Messier 62, Globular Cluster

Messier 62: The globular cluster Messier 62 is quite dense, landing in the fourth densest category of globular clusters. With 150,000 stars, M62 shines at a magnitude of 7.39. While this is dimmer than the naked eye can see, this cluster can be seen as a fuzzy patch in binoculars. M62 also holds the first black hole found in a Milky Way globular cluster. The overall shape of Messier 62 is distorted because it is located very close to the center of the Milky Way. It is no coincidence then, that Messier 62 appears near the bulkiest part of the Milky way from Earth’s skies. To first find it, find the bright star Antares in the constellation Scorpius. Then scan East until you find a fuzzy patch in your finder scope or binoculars. This is M62. With medium to large scopes in dark skies, you will be able to resolve some of the outer stars in the cluster, however, big scopes will be required to resolve the whole cluster.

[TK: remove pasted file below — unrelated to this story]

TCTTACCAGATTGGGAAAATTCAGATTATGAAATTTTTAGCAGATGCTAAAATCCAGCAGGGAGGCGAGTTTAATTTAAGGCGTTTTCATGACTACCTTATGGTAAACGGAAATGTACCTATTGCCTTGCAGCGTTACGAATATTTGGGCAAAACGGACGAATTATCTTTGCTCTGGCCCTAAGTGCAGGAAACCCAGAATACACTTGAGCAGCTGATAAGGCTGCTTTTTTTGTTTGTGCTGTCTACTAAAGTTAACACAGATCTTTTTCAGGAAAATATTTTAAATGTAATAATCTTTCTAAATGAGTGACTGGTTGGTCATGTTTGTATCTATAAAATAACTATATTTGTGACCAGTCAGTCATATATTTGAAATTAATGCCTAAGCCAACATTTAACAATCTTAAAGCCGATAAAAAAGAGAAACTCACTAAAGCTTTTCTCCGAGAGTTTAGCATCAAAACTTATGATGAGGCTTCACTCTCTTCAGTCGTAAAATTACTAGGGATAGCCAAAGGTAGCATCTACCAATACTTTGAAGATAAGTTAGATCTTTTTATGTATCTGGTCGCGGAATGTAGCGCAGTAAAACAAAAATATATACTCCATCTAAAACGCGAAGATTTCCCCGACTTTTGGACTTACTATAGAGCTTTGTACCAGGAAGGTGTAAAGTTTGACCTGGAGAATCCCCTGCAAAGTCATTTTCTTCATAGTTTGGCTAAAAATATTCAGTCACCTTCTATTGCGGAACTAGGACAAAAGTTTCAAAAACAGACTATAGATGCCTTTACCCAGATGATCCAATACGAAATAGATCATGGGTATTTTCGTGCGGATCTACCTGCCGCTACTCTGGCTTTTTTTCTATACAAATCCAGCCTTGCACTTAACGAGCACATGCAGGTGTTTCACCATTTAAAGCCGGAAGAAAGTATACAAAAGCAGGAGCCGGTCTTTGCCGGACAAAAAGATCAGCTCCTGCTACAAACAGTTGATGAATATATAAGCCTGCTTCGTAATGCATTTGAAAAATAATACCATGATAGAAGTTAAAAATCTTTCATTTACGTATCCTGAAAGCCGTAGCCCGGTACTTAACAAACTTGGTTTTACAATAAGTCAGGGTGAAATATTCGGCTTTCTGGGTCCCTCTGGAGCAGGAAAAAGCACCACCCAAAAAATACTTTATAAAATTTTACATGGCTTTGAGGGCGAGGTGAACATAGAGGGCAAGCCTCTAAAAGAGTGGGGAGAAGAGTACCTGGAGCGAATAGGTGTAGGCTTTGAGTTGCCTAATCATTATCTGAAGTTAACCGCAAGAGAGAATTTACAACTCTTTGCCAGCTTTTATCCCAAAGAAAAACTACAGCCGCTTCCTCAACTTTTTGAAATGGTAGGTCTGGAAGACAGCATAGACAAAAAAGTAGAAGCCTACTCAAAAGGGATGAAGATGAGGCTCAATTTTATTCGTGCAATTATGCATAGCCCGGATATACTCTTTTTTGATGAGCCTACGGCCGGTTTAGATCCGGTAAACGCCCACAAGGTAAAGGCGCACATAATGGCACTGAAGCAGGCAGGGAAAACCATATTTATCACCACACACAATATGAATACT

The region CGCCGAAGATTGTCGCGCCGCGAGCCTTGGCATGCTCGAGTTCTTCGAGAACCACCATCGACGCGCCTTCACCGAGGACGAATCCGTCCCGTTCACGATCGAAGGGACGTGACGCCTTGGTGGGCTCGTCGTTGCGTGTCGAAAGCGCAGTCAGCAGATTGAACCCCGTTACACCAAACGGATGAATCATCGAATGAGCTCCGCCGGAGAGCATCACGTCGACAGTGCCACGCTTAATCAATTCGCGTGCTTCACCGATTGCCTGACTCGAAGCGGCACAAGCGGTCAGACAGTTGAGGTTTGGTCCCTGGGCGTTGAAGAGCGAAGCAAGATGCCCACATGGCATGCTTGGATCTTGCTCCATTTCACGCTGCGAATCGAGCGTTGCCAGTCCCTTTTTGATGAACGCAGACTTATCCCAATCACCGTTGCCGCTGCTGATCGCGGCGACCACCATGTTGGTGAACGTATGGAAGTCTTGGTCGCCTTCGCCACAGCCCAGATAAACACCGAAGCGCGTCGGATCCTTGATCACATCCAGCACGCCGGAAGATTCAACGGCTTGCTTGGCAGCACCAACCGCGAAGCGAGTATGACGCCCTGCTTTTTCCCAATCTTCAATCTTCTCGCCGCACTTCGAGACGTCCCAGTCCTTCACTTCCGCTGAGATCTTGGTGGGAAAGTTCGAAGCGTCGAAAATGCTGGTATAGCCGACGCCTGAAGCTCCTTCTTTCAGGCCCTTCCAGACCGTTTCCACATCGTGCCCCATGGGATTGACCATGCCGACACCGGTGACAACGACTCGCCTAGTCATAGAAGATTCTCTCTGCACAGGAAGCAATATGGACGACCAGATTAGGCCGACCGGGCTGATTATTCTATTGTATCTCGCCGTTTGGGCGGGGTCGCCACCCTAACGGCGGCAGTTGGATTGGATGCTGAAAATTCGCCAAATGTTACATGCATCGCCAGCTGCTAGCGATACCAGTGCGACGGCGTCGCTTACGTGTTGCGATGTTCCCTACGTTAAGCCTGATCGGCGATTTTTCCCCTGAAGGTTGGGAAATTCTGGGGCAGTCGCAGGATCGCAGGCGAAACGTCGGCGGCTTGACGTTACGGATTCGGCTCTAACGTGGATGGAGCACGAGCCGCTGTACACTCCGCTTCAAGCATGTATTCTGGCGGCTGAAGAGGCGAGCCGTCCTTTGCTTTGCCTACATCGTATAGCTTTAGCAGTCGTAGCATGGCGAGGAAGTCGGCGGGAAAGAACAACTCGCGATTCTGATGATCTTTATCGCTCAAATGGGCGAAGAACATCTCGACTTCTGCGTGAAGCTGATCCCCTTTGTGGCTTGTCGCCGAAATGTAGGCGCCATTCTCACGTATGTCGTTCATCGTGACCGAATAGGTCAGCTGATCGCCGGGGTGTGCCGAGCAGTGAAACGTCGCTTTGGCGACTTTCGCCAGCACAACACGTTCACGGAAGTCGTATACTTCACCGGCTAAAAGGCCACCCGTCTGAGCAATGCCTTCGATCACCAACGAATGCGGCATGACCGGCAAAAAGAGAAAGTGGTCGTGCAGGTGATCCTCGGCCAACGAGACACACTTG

Messier 62. Image Credit: NASA, Hubble Space Telescope

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